The three largest memory chip manufacturers, Samsung, SK Hynix and Toshiba, are currently locked in a competitive battle to increase the capacity of their 3D NAND chips. 3D NAND chips consist of a densely packed arrangement of data-storage cells, which are carefully and closely stacked on top of one another – as to increase the storage density of a particular chip. Now it seems reports are coming in and confirming that SK Hynix, the second largest manufacturer, will be finishing the development of its 72-layer 3D NAND product in the first half of 2017, ready for mass production in the second half. The new chips will be built at SK Hynix's manufacturing plant in Icheon, the Gyeonggi Province of South Korea.
SK Hynix started mass producing 48-layer 3D NAND chips in November 2016, some way behind competitors Samsung and Toshiba. Samsung announced back in August that it was aiming to produce 64-layer 3D NAND arrays in the fourth quarter. The market's number three manufacturer, Toshiba, also stated in August that it too was to commence 64-layer 3D NAND manufacturing. Assuming neither Samsung nor Toshiba push their 3D layer count up, the development of 72-layer 3D NAND chips will push SK Hynix forwards in technological terms and leapfrog their competitors, but we may expect both Samsung and Toshiba to be developing their own NAND technology.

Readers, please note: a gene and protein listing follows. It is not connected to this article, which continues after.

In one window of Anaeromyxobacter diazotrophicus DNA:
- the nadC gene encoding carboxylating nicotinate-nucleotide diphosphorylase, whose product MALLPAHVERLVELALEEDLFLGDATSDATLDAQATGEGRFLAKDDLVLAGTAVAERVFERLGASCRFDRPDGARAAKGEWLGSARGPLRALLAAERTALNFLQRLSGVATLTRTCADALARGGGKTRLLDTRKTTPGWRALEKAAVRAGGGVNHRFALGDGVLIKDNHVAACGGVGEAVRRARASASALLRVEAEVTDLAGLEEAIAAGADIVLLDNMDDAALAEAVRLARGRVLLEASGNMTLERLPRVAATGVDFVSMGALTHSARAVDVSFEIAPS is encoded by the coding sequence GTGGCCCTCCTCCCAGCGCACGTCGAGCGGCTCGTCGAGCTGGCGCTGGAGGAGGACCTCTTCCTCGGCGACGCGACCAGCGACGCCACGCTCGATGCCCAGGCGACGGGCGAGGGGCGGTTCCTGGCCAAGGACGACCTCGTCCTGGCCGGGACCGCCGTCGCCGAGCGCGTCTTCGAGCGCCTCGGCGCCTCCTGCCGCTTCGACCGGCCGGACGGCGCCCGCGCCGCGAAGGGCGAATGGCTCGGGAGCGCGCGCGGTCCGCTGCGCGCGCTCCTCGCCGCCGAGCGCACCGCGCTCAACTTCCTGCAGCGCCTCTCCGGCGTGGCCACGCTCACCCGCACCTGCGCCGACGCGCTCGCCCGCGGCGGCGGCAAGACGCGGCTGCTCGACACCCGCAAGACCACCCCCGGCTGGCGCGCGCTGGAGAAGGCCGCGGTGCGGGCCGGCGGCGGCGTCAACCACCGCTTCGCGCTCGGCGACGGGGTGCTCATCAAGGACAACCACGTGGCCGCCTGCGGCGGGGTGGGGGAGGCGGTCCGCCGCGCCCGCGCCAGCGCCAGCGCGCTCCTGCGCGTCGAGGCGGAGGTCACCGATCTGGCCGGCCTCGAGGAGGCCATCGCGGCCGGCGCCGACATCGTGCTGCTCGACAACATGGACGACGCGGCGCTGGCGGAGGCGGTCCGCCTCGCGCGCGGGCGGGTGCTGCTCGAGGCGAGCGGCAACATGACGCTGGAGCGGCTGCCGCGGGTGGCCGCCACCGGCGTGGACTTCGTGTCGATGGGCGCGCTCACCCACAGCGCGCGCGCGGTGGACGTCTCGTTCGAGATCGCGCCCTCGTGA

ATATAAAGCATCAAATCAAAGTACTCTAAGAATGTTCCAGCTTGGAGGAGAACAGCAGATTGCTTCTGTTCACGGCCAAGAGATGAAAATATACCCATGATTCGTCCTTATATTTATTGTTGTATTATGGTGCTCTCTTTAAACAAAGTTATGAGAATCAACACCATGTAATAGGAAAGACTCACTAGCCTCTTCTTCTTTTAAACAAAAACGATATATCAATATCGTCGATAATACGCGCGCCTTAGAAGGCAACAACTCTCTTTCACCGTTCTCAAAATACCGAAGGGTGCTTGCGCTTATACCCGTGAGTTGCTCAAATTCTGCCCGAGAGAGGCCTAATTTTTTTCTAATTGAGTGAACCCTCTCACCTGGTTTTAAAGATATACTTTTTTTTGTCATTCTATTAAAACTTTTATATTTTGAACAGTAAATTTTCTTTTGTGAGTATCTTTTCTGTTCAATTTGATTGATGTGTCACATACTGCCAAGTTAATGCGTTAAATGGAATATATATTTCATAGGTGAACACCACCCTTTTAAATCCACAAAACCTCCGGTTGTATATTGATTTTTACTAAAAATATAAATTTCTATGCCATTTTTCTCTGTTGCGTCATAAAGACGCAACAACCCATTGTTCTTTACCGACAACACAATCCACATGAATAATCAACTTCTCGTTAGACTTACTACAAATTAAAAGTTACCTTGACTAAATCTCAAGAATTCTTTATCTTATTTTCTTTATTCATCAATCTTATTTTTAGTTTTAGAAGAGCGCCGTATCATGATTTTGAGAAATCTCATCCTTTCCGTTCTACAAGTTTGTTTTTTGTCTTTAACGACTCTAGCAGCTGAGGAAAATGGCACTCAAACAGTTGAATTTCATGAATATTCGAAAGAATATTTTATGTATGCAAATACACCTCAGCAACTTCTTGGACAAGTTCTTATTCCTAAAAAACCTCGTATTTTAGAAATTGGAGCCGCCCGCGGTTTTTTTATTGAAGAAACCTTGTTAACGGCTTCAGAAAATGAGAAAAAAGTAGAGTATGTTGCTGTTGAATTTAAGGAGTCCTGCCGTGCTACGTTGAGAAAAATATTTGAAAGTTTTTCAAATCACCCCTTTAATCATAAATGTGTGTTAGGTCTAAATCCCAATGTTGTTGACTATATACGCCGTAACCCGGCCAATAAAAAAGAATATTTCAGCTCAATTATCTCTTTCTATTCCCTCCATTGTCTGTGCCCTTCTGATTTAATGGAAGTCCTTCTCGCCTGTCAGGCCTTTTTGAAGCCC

The flash storage and NAND markets have aggressively been developed. It has taken a little over three years to move from 24-layer 3D NAND chips (as released in 2013) to 72-layer 3D NAND chips being released next year. Of course, there is much demand for flash storage chips as almost all of today's consumer electronic devices contain flash storage of one type or another. Customers and manufacturers are demanding higher and higher amounts of internal storage as devices become more and more sophisticated – despite much progress being made by the networks in order to provide customers with an always-on Internet connection (and so therefore theoretically less of a need for on-device local storage). In the case of smartphones, manufacturers are steadily reducing the thickness of devices, which reduces the available space for memory chips. New 3D NAND chips are being built to a smaller scale to reduce their size and power requirements, and of course to provide customers with greater amounts of internal storage.